Born in Shizuoka, Japan, in 1979, Hiromi took her first piano lessons at age six. She learned from her earliest teacher to tap into the intuitive as well as the technical aspects of music.

"Her energy was always so high, and she was so emotional," Hiromi says of her first piano teacher. "When she wanted me to play with a certain kind of dynamics, she wouldn't say it with technical terms. If the piece was something passionate, she would say, 'Play red.' Or if it was something mellow, she would say, 'Play blue.' I could really play from my heart that way, and not just from my ears."

Hiromi took that intuitive approach a step further when she enrolled in the Yamaha School of Music less then a year after her first piano lessons. By age 12, she was performing in public, sometimes with very high-profile orchestras. "When I was 14, I went to Czechoslovakia and played with the Czech Philharmonic," she says. "That was a great experience, to play with such a professional orchestra."

Further into her teens, her tastes expanded to include jazz as well as classical music. A chance meeting with Chick Corea when she was 17 led to a performance with the well-known jazz pianist the very next day.

"It was in Tokyo," Hiromi recalls. "He was doing something at Yamaha, and I was visiting Tokyo at the time to take some lessons. I talked to some teachers and said that I really wanted to see him. I sat down with him, and he said 'Play something.' So I played something, and then he said, 'Can you improvise?' I told him I could, and we did some two-piano improvisations. Then he asked me if I was free the next day. I told him I was, and he said, 'Well, I have a concert tomorrow. Why don't you come?' So I went there, and he called my name at the end of the concert, and we did some improvisations together."

After a couple years of writing advertising jingles for Nissan and a few other high-profile Japanese companies, Hiromi came to the United States in 1999 to study at the Berklee College of Music in Boston. For as open as her musical sensibilities had already been when she came to the U.S., the Berklee experience pushed her envelope even further.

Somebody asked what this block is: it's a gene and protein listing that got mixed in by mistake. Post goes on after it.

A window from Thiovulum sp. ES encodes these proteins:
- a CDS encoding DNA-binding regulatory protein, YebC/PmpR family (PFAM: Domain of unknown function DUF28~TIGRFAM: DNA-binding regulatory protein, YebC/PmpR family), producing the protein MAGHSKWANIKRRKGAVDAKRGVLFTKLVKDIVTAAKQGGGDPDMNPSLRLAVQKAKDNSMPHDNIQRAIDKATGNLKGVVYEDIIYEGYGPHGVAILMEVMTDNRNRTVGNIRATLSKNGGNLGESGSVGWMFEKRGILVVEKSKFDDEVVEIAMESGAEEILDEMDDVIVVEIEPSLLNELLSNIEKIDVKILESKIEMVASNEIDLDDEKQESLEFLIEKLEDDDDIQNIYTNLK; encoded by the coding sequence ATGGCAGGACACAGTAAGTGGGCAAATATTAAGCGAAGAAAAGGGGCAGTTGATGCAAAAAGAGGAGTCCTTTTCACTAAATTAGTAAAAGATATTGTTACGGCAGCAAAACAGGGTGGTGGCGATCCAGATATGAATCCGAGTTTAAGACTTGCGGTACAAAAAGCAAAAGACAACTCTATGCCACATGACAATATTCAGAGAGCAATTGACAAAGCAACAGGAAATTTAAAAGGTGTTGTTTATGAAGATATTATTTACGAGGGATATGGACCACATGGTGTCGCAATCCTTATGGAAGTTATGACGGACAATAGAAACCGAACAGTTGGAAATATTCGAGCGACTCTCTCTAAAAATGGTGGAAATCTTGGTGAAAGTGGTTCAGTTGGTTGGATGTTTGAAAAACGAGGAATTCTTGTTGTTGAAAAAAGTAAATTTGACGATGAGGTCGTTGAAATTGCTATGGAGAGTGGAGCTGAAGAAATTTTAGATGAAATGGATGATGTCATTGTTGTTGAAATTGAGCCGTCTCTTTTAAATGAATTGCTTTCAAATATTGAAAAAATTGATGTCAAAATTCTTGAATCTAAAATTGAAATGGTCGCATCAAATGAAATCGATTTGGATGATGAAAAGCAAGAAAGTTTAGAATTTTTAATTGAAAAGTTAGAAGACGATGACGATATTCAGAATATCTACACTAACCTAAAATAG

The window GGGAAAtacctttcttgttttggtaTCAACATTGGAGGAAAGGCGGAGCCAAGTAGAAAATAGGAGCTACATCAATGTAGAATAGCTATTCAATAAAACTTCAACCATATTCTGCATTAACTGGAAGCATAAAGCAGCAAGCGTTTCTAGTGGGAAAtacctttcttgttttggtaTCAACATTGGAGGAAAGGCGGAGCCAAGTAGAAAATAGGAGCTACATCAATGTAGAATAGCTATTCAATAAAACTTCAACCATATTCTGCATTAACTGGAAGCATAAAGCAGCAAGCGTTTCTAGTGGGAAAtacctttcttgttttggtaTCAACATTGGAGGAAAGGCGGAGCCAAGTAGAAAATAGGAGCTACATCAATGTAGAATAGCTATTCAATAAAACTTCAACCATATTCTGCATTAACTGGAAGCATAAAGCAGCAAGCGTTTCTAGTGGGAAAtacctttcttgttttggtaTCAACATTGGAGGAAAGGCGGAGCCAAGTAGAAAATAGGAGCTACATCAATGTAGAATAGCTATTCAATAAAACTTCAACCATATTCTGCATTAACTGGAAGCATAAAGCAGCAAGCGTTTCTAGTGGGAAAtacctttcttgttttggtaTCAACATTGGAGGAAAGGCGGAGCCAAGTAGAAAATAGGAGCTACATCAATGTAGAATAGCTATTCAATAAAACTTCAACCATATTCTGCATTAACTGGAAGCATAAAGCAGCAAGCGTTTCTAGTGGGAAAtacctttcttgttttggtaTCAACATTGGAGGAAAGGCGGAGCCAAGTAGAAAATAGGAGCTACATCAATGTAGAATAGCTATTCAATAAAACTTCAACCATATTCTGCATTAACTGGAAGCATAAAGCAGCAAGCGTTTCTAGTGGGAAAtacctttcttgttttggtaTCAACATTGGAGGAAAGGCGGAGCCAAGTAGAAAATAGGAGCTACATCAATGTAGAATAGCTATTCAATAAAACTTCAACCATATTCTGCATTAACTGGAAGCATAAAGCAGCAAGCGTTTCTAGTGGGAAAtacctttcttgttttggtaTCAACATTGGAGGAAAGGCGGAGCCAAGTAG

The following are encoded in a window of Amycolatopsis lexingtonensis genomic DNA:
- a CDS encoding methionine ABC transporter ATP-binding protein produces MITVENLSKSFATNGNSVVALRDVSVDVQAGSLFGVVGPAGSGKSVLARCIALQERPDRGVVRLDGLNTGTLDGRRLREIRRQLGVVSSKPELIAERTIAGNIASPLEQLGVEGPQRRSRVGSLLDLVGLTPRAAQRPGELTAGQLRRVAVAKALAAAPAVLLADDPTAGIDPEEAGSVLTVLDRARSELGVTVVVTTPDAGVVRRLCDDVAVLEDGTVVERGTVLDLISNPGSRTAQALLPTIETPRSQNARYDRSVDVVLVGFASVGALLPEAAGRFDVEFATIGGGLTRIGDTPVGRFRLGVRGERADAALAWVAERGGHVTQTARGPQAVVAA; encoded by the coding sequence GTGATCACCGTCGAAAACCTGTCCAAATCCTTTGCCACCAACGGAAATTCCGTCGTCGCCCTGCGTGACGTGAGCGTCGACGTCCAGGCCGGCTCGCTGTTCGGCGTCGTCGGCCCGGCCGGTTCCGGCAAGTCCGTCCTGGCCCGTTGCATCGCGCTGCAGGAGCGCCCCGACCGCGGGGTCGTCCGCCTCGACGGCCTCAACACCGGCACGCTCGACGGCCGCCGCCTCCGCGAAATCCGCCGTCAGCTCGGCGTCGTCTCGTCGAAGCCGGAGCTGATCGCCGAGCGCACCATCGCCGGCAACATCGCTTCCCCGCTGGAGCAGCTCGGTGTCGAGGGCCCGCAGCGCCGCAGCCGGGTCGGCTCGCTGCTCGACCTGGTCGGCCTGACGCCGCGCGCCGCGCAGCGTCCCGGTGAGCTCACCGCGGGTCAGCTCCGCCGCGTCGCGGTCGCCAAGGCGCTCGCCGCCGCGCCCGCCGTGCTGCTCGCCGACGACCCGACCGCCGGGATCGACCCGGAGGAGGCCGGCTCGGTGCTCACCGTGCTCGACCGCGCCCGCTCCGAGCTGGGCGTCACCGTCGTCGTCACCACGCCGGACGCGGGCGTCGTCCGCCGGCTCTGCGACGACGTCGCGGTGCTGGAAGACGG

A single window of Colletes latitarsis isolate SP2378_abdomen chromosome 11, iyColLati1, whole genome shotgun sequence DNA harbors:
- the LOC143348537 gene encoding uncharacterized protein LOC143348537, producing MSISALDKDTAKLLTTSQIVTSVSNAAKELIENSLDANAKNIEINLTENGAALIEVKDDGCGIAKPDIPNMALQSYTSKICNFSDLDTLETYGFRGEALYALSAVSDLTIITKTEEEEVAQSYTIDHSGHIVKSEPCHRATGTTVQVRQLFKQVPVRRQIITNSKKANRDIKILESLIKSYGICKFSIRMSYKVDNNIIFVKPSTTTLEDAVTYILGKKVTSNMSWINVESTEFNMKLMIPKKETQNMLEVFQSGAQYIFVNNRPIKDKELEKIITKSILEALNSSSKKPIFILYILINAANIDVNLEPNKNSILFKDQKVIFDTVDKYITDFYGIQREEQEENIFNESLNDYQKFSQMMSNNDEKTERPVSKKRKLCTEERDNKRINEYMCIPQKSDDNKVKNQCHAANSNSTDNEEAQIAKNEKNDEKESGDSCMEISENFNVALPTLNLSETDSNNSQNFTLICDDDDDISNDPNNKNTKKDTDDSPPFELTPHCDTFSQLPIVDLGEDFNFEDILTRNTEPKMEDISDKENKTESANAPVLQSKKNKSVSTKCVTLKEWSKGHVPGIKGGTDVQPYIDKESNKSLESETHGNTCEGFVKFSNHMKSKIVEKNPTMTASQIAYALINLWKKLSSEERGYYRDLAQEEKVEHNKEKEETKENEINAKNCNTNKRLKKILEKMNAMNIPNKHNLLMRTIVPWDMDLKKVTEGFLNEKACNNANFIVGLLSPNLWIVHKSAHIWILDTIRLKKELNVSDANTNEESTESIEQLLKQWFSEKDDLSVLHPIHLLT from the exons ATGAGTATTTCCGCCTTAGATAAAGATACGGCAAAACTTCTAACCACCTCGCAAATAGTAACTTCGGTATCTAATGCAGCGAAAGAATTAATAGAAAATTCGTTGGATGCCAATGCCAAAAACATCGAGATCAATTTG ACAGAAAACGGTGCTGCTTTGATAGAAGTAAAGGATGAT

"It expanded so much the way I see music," she says. "Some people dig jazz, some people dig classical music, some people dig rock. Everyone is so concerned about who they like. They always say, 'This guy is the best,' 'No, this guy is the best.' But I think everyone is great. I really don't have barriers to any type of music. I could listen to everything from metal to classical music to anything else."

Among her mentors at Berklee was veteran jazz bassist Richard Evans, who teaches arranging and orchestration. Evans co-produced Another Mind, her Telarc debut, with longtime friend and collaborator Ahmad Jamal, who has also taken a personal interest in Hiromi's artistic development. "She is nothing short of amazing," says Jamal. "Her music, together with her overwhelming charm and spirit, causes her to soar to unimaginable musical heights."

At 26, Hiromi stands at the threshold of limitless possibility, constantly drawing inspiration from virtually everyone and everything around her. Her list of influences, like her music itself, is boundless. "I love Bach, I love Oscar Peterson, I love Franz Liszt, I love Ahmad Jamal," she says. "I also love people like Sly and the Family Stone, Dream Theatre and King Crimson. Also, I'm so much inspired by sports players like Carl Lewis and Michael Jordan. Basically, I'm inspired by anyone who has big, big energy. They really come straight to my heart."

But she won't, as a matter of principle, put labels on her music. She'll continue to follow whatever moves her, and leave the definitions to others.

"I don't want to put a name on my music," she says. "Other people can put a name on what I do. It's just the union of what I've been listening to and what I've been learning. It has some elements of classical music, it has some rock, it has some jazz, but I don't want to give it a name."



Telarc Discography:
Another Mind (2003) CD-83558
Brain (2004) CD-83600
Spiral (2005) CD-83631
Time Control (2007) CD-83655
Beyond Standard (2008) CD-83686